In his lifetime, America’s most prominent architect, Frank Lloyd Wright, designed more than 1,000 structures and oversaw the construction of 532 of them before his death in 1959. With achievements such as Fallingwater, the Solomon R. Guggenheim Museum and Taliesen West, along with a legacy nearly unmatched decades later, it’s safe to say Wright was passionate, hardworking and brilliant.

Sixty years after his death, Wright’s legacy lives on, but not just at his landmarks and in architecture schools across the world. It lives on with Tom and Heather Papinchak, owners of Frank Lloyd Wright at Polymath Park, an architectural park tucked away in the Laurel Highlands. Here, Wright fans can tour and stay overnight in two of his designs, including the newly opened Mantyla, and two homes designed by his apprentice.

TreeTops at Polymath Park

When the newly-wed Papinchaks moved to the Laurel Highlands in 2000, they had no idea what was hidden amongst the trees on the neighboring property. One afternoon, Tom was exploring the area when he happened upon two small homes, one of which was inhabited by college students who certainly enjoyed the home’s privacy. An architecture fan and construction professional, Tom instantly knew these homes were special. He was right. These were the Balter and Blum houses, designed by Wright apprentice Peter Berndtson, originally designed and built as summer escapes for friends of the Kauffmann’s who owned nearby Fallingwater.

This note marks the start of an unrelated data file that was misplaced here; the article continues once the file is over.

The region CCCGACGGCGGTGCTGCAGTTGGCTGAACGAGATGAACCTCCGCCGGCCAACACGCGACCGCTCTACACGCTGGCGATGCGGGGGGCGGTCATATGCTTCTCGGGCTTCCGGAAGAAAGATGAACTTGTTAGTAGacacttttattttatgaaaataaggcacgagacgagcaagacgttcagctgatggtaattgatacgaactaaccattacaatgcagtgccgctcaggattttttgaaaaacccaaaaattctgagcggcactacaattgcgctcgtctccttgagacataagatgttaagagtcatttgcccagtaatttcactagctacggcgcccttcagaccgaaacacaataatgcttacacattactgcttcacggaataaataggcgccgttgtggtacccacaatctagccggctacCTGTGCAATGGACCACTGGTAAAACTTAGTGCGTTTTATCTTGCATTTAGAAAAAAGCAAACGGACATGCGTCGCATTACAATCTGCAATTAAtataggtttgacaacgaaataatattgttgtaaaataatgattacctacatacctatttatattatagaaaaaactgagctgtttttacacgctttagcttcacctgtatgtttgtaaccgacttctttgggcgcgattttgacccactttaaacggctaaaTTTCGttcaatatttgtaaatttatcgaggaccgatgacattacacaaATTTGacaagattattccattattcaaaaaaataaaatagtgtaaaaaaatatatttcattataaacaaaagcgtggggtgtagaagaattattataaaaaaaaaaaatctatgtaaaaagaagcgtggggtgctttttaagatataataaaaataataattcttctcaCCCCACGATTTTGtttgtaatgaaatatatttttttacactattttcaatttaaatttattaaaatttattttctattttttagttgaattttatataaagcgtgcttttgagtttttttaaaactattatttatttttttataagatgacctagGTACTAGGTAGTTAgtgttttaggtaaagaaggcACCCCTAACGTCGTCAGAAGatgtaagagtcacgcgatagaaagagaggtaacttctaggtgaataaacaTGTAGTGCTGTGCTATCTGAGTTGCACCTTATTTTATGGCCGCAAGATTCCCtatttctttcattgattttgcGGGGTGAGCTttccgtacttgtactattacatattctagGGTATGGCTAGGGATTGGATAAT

A couple years after his discovery, Tom made contact with the property owner who ultimately sold the homes and the surrounding acreage to the Papinchaks in what Heather calls “the first sign of a predestined path” for the young family.

Frank Lloyd Wright's Duncan House at Polymath Park

Fast forward to 2006, and destiny comes calling again. This time in the form of the Duncan House. A group of private investors brought the home from its original site in Lisle, Ill., to Johnstown Pa., where they intended to rebuild it and develop a botanical garden. Unfortunately for the investors, the plan fell through and the home found its way to Frank Lloyd Wright at Polymath Park, where it was meticulously rebuilt. Since then, the Duncan House was one of only a handful of Wright homes offering overnight lodging, making it an extremely popular experience. But destiny wasn’t quite done yet.

In 2016, the Papinchaks received a call from a gentleman looking for advice about relocating a Wright home. Mantyla in Cloquet, Minn., had been on the market for many years and was in danger of demolition due to encroaching development. The property owners donated the home and all of its original furnishings to the Usonian Preservation Inc., a nonprofit associated with Polymath Park, in hopes that Mantyla would find a new life. Thanks to Tom and Heather, it did. The L-shaped home with a distinct prow is now tucked away under the towering trees of Frank Lloyd Wright at Polymath Park and is open for tours and overnight stays. Make a reservation today!

Polymath Park's Mantyla

“Along every step, everything seemed to fall into place like it was predestined,” says Heather. “It was all simply meant to be.”

A visit to Frank Lloyd Wright at Polymath Park is immersive, with home tours, delicious dining onsite at the Wright-inspired restaurant TreeTops and overnight lodging. There is no Wi-Fi on the property, but this done with the intent to help guests disconnect from everyday life and re-connect with nature and loved ones.